Maternal isoimmunisation due to Rh incompatibility, what are the risks?

By (gynaecologist) and (embryologist).
Last Update: 06/16/2023

In addition to the 4 main blood groups(A, B, AB and O), it is well known that, depending on the Rh factor, a person can be Rh positive or Rh negative. Rh is an antigen that can be found on the surface of red blood cells.

In the event that the red blood cells present such an antigen, the person is said to be Rh positive. If, on the other hand, this antigen is absent, the person will be Rh negative.

If an Rh-negative woman becomes pregnant with an Rh-positive baby, there will be an Rh incompatibility that can lead to serious problems, especially in a subsequent pregnancy.

What is Rh isoimmunization?

Maternal isoimmunization due to Rh incompatibility can occur when an Rh-negative woman becomes pregnant and her baby is Rh-positive (because she inherited it from the father).

In this case, the Rh-positive red blood cells of the fetus may be recognized as foreign by the maternal immune system. This would trigger the production of anti-Rh antibodies in the mother, which is known as isoimmunizationo rh sensitization.

For this to occur, the baby's blood must come into contact with the mother's blood. Although it can happen towards the end of pregnancy, this can happen especially at the time of delivery. For this reason, Rh isoimmunization does not usually affect the fetus in the first pregnancy.

However, it is important to mention that isoimmunization can occur even if the pregnancy is terminated or is an ectopic pregnancy. Similarly, the Rh-negative woman may become sensitized to the Rh factor for reasons unrelated to pregnancy, such as an Rh-positive blood transfusion (which is currently very rare).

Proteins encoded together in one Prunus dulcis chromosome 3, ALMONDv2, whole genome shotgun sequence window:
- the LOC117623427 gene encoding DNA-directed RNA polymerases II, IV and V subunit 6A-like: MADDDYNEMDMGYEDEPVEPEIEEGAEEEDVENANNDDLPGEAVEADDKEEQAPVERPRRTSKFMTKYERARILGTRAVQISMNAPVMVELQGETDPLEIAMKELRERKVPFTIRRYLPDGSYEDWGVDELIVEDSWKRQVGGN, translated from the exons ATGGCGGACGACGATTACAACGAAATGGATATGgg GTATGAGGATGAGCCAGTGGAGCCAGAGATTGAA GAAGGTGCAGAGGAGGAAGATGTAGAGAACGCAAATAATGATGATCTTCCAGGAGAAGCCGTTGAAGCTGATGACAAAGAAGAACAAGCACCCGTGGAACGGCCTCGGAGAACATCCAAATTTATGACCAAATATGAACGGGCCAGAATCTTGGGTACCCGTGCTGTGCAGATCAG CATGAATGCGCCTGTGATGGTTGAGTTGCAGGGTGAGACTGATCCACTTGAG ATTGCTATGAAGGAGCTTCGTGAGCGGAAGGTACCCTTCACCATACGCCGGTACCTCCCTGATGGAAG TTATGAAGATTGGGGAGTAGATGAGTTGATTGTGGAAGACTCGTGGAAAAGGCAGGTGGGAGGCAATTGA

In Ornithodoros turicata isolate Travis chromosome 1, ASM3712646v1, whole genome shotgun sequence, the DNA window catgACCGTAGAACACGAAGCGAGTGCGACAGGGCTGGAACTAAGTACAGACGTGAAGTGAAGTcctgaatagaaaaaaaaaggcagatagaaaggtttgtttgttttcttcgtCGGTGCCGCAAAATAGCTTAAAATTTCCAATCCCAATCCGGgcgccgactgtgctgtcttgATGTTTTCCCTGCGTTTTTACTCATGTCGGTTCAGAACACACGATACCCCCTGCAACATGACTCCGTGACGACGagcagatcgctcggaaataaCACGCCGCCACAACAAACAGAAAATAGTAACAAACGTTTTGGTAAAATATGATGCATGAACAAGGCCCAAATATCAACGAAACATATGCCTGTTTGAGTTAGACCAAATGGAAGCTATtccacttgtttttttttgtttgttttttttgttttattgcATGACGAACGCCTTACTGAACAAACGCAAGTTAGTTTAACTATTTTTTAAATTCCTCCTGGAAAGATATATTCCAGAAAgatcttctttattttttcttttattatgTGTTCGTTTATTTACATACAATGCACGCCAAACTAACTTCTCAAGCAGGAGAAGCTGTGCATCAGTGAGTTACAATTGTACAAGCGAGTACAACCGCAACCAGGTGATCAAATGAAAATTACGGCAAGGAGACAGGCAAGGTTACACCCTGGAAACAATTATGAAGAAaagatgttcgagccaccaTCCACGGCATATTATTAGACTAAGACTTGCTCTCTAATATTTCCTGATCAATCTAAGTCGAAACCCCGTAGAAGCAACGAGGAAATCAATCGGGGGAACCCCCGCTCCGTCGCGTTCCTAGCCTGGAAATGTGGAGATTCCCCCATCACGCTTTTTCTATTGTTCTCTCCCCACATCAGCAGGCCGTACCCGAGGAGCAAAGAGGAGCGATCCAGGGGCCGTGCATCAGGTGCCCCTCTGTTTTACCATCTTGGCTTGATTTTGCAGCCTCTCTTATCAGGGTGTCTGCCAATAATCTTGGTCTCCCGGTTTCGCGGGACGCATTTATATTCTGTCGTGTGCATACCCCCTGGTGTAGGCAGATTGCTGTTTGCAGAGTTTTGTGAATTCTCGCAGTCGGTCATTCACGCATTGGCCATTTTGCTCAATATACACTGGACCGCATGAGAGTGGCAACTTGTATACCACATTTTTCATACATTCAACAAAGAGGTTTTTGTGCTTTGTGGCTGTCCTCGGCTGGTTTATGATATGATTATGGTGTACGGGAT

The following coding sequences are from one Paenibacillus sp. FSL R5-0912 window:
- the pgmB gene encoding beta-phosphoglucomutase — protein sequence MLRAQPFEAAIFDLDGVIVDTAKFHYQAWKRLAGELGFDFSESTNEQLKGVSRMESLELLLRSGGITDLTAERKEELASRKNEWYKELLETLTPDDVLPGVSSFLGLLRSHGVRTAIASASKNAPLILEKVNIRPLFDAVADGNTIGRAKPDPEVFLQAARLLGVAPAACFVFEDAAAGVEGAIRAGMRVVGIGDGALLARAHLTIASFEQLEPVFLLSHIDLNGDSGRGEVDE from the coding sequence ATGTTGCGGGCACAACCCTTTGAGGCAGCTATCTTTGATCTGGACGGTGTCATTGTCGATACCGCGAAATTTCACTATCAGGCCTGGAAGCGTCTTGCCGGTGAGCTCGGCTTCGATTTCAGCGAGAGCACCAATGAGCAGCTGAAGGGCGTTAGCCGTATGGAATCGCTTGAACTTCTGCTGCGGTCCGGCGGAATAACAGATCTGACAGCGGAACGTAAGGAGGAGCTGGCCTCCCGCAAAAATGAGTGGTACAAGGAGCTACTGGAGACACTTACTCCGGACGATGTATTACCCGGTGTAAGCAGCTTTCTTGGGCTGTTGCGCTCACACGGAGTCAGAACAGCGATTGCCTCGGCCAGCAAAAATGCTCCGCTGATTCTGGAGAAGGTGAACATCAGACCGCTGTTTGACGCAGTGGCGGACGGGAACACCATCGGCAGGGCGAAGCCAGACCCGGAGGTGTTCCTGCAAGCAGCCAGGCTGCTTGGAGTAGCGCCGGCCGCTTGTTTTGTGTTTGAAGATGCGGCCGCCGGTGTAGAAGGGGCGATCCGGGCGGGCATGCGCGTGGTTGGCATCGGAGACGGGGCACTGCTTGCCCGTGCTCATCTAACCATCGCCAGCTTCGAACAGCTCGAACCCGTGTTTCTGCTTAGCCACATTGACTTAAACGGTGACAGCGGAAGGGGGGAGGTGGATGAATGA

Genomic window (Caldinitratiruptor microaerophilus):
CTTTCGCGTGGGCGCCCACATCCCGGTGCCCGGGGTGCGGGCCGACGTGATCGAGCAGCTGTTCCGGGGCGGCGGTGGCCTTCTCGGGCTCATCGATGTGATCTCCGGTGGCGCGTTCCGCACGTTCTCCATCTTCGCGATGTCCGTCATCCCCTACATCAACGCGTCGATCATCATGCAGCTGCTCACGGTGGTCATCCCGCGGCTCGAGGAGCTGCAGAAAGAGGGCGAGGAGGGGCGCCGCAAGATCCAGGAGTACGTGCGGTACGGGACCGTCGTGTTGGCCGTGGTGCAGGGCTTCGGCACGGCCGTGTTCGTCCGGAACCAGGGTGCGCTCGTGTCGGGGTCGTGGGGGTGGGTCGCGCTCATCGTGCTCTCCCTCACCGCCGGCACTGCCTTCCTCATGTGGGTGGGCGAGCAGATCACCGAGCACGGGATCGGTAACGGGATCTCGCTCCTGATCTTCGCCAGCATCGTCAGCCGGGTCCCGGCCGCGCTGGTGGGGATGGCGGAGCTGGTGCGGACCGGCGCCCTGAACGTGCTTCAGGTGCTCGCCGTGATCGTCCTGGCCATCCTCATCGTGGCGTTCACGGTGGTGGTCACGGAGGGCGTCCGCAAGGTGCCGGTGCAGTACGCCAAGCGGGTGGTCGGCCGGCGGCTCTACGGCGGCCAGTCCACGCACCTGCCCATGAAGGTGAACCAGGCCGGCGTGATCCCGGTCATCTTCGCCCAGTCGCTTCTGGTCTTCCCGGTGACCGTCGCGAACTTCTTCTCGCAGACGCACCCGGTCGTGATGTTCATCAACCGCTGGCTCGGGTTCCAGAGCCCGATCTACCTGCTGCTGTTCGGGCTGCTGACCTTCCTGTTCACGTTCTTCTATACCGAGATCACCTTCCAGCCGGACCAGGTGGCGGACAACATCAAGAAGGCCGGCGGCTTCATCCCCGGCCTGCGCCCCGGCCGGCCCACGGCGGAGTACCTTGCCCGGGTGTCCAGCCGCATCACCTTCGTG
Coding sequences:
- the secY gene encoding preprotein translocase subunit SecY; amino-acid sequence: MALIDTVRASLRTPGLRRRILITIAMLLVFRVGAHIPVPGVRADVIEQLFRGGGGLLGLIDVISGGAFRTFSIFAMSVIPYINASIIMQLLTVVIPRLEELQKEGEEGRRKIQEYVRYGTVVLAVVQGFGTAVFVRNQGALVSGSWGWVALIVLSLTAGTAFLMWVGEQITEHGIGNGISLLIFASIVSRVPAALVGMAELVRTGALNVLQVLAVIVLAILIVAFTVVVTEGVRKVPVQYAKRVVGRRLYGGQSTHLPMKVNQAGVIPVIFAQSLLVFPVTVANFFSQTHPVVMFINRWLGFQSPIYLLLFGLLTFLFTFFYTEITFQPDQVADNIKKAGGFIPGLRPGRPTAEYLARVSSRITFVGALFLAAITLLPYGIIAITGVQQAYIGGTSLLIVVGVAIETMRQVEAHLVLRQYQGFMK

Rh isoimmunization and second pregnancy

When the woman is isoimmunized, it can have serious consequences for a second pregnancy (if the fetus is Rh positive again).

After isoimmunization, maternal antibodies can cross the placenta in a subsequent pregnancy and eventually destroy the Rh-positive red blood cells of the fetus. This can lead to anemia in the baby and other serious complications that can even be fatal. This is called perinatal hemolytic disease perinatal hemolytic disease.

On the other hand, in subsequent pregnancies, the amount of anti-Rh antibodies in the woman will be higher, so complications for the baby may be more severe.

Perinatal hemolytic disease

Maternal anti-Rh antibodies can destroy Rh-positive red blood cells in the fetus, resulting in perinatal (or newborn) hemolytic disease. Among the main symptoms the baby may have are:

  • Anemia
  • Jaundice: yellowing of the skin and whites of the eyes. It is due to bilirubin produced by the destruction of red blood cells.
  • Heart failure.
  • Severe edema, hydrops fetalis (fluid accumulation).
  • Kernicterus: is brain damage caused by elevated bilirubin levels and its accumulation in the brain.

As mentioned, these complications can even lead to the death of the baby. Therefore, it is essential to know if there is a risk of maternal isoimmunization and to do everything possible to avoid it.